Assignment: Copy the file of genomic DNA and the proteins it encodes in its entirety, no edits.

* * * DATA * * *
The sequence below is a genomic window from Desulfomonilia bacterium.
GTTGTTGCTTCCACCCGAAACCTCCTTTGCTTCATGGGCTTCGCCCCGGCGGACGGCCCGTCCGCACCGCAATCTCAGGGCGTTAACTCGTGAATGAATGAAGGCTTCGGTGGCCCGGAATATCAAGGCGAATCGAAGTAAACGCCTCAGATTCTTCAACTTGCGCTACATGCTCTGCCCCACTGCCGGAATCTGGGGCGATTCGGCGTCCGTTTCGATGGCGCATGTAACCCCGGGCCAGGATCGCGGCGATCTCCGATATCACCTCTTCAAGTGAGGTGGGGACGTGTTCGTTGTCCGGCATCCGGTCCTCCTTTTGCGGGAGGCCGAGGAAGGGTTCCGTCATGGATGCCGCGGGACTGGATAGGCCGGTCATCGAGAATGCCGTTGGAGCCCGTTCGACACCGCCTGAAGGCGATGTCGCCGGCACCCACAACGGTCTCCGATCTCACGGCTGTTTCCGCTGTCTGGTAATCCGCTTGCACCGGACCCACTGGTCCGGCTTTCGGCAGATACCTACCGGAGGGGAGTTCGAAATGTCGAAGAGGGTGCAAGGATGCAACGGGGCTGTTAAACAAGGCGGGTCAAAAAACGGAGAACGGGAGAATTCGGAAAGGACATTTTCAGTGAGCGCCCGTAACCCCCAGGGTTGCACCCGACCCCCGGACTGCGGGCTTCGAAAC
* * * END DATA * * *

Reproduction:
The sequence below is a genomic window from Desulfomonilia bacterium.
GTTGTTGCTTCCACCCGAAACCTCCTTTGCTTCATGGGCTTCGCCCCGGCGGACGGCCCGTCCGCACCGCAATCTCAGGGCGTTAACTCGTGAATGAATGAAGGCTTCGGTGGCCCGGAATATCAAGGCGAATCGAAGTAAACGCCTCAGATTCTTCAACTTGCGCTACATGCTCTGCCCCACTGCCGGAATCTGGGGCGATTCGGCGTCCGTTTCGATGGCGCATGTAACCCCGGGCCAGGATCGCGGCGATCTCCGATATCACCTCTTCAAGTGAGGTGGGGACGTGTTCGTTGTCCGGCATCCGGTCCTCCTTTTGCGGGAGGCCGAGGAAGGGTTCCGTCATGGATGCCGCGGGACTGGATAGGCCGGTCATCGAGAATGCCGTTGGAGCCCGTTCGACACCGCCTGAAGGCGATGTCGCCGGCACCCACAACGGTCTCCGATCTCACGGCTGTTTCCGCTGTCTGGTAATCCGCTTGCACCGGACCCACTGGTCCGGCTTTCGGCAGATACCTACCGGAGGGGAGTTCGAAATGTCGAAGAGGGTGCAAGGATGCAACGGGGCTGTTAAACAAGGCGGGTCAAAAAACGGAGAACGGGAGAATTCGGAAAGGACATTTTCAGTGAGCGCCCGTAACCCCCAGGGTTGCACCCGACCCCCGGACTGCGGGCTTCGAAAC